8. Gold, H (2003). Unit 731 Testimony, 5, 109, Tuttle Publishing.
  9. includeonly>"Japanese doctor admits POW abuse", BBC News, 26 November 2006.
  10. includeonly>Hongo, Jun. "Vivisectionnist recalls his day of reckoning", The Japan Times. “I was afraid during my first vivisection, but the second time around, it was much easier. By the third time, I was willing to do it.”
  11. 日本弁護士連合会『人権白書昭和43年版』日本弁護士連合会、1968年、pp.126-136
  12. 清水昭美『増補・生体実験』三一新書、1979年;日比逸郎「臨床研究と生体実験」『ジュリスト臨時増刊・医療と人権』(No.548)、有斐閣、1973年11月、pp.18-23
  13. Hitler's Black Victims: The Historical Experiences of European Blacks, Africans and African Americans During the Nazi Era (Crosscurrents in African American History) by Clarence Lusane, page 50-51 Routledge 2002
  14. Germans return skulls to Namibia 27 Sept 2011, Times Live (South Africa)
  15. Mitscherlich, A; Mielke F (1992). "Epilogue: Seven Were Hanged" The Nazi Doctors And The Nuremberg Code - Human Rights in Human Experimentation, 105–107, New York: Oxford University Press.
  16. includeonly>"U.S. Apologizes for Syphilis Experiment", The New York Times, 1 October 2010. Retrieved on 2 October 2010.
  17. US medical tests in Guatemala 'crime against humanity'. BBC News. URL accessed on 2 October 2010.
  18. 18.0 18.1 PMID 5327352 (PMID 5327352)
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  19. 19.0 19.1 19.2 19.3 PMID 3309660 (PMID 3309660&query_hl=14&itool=pubmed_docsum 3309660)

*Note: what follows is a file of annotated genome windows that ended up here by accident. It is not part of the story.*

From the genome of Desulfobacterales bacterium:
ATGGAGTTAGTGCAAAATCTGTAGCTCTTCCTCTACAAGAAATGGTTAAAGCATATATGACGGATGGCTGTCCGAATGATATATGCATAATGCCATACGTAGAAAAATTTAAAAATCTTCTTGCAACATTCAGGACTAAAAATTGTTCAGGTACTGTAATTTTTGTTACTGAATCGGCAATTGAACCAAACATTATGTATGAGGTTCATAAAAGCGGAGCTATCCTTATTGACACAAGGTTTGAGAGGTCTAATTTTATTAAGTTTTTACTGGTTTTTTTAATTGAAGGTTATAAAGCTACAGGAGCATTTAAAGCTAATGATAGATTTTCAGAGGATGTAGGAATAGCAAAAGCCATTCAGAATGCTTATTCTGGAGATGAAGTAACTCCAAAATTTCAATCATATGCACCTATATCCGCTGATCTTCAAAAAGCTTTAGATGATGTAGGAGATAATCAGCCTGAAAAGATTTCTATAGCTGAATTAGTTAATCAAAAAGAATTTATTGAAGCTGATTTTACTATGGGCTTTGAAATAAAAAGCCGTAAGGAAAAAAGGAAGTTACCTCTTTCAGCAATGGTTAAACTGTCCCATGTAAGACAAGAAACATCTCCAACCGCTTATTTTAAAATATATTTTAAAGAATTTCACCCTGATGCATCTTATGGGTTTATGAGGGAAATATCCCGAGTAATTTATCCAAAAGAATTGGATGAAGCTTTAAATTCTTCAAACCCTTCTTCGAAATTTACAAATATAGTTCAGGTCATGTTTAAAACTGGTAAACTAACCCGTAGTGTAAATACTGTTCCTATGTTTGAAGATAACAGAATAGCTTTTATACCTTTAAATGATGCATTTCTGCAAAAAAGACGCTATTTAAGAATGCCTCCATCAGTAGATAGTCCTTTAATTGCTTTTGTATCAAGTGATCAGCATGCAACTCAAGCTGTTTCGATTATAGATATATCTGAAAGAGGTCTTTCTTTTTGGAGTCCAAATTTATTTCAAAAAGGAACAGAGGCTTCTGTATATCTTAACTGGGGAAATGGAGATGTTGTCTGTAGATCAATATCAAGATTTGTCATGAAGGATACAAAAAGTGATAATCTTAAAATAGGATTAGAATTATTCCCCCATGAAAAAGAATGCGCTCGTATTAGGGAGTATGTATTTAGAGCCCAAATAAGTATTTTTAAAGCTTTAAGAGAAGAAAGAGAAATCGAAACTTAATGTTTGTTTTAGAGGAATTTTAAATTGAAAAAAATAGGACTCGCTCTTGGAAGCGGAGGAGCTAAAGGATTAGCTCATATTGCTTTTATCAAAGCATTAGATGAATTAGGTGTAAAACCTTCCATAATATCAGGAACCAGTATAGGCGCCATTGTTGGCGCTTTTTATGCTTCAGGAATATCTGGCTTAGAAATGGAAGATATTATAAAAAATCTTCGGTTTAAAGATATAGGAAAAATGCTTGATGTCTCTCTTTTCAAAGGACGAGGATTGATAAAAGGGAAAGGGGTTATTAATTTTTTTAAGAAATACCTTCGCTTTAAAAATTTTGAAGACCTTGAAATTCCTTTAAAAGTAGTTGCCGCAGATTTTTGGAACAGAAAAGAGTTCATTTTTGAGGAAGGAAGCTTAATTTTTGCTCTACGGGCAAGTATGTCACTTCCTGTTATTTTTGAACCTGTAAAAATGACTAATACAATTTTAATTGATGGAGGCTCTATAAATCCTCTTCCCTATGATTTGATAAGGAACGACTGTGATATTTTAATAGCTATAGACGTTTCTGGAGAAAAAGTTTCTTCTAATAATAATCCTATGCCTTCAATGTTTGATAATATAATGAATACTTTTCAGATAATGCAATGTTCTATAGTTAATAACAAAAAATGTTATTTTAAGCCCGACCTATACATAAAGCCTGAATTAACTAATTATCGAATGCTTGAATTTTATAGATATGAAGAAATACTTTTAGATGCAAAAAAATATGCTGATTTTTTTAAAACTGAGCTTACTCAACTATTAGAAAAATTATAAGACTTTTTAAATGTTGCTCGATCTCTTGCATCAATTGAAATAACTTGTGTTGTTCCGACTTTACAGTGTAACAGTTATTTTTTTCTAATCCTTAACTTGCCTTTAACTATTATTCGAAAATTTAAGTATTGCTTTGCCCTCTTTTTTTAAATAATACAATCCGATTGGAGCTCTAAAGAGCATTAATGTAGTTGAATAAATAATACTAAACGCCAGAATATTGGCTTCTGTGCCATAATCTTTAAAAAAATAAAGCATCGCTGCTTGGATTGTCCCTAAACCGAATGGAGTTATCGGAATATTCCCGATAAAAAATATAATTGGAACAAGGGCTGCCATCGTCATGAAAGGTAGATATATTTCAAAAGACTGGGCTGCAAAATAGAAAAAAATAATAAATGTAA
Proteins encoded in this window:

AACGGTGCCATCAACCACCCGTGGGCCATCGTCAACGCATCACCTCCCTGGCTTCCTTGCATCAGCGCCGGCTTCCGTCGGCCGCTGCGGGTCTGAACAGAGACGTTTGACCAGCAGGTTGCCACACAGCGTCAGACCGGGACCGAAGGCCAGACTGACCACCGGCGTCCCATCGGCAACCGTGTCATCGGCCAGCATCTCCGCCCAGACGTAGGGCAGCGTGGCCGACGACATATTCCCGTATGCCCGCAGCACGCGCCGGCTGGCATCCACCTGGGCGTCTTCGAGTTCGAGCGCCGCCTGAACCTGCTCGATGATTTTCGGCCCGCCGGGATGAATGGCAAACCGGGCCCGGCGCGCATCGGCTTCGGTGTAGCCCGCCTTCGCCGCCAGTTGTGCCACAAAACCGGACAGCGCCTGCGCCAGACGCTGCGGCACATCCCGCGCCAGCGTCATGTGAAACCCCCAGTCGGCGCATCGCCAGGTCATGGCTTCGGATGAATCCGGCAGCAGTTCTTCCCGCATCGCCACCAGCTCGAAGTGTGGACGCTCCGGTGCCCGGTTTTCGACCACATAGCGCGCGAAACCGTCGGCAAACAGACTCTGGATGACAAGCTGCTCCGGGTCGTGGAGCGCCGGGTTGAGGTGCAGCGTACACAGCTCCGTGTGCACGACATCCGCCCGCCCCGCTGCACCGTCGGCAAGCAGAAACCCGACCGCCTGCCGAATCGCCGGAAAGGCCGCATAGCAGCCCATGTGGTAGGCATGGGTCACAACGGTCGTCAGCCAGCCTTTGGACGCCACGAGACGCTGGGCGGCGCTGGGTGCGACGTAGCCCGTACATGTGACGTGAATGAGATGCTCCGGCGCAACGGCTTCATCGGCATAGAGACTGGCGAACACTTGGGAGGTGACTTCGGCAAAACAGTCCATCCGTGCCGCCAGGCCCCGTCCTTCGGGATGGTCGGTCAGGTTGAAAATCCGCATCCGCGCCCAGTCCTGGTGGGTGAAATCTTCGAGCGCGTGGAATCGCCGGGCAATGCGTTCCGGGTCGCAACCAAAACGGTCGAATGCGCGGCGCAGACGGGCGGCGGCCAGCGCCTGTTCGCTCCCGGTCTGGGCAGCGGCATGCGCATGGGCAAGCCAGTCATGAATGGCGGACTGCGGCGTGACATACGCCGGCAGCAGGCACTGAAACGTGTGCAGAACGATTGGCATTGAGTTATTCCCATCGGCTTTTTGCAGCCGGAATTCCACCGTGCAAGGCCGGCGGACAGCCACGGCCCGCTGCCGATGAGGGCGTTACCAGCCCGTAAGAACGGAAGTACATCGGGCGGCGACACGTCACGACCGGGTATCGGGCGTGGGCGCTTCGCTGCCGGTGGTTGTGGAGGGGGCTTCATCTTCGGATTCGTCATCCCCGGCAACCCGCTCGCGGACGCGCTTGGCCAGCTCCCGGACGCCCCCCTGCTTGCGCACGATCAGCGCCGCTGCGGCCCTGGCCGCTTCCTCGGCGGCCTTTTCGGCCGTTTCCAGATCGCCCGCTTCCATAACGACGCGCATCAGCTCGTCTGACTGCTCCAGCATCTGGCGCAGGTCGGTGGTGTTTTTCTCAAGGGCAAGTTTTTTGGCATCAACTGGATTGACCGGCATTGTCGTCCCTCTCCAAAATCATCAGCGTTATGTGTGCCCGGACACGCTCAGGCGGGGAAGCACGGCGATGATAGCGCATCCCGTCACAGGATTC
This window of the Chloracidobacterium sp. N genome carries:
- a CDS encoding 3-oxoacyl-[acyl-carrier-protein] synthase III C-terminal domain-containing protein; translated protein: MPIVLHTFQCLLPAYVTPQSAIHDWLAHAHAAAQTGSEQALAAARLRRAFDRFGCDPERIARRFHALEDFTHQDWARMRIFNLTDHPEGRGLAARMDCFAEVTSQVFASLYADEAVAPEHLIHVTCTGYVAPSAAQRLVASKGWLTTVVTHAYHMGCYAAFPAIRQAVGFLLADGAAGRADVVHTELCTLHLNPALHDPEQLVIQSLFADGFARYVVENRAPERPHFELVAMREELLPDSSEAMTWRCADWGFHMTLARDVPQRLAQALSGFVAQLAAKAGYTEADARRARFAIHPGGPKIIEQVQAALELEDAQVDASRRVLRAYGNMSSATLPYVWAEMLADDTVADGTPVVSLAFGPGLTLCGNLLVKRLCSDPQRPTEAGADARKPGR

Citation will be completed automatically in a few minutes. Jump the queue or expand by hand
  20. 20.0 20.1 PMID 10360876 (PMID 10360876)
    Citation will be completed automatically in a few minutes. Jump the queue or expand by hand
  21. PMID 11357216 (PMID 11357216&query_hl=14&itool=pubmed_docsum 11357216)
    Citation will be completed automatically in a few minutes. Jump the queue or expand by hand
  22. (1993). History of the Human Subjects Protection System. Institutional Review Board Guidebook. Office for Human Research Protections. URL accessed on 2011-06-03.
  23. includeonly>Hearn, Kelly. "The Other South American Drug War", 10/10/2011.
  24. includeonly>"Ex-staffer at Dimona nuclear reactor says made to drink uranium", Haaretz.com, 2009-01-01. Retrieved on 2009-08-19.
  25. includeonly>Ahuja, Anjana. "Poor, sick, desperate. What more could Big Pharma ask in Indian drug Trials?", 05/08/2006.
  26. includeonly>"Nigerians angered by drugs trial delay", BBC News, July 30, 2001. Retrieved on May 4, 2010.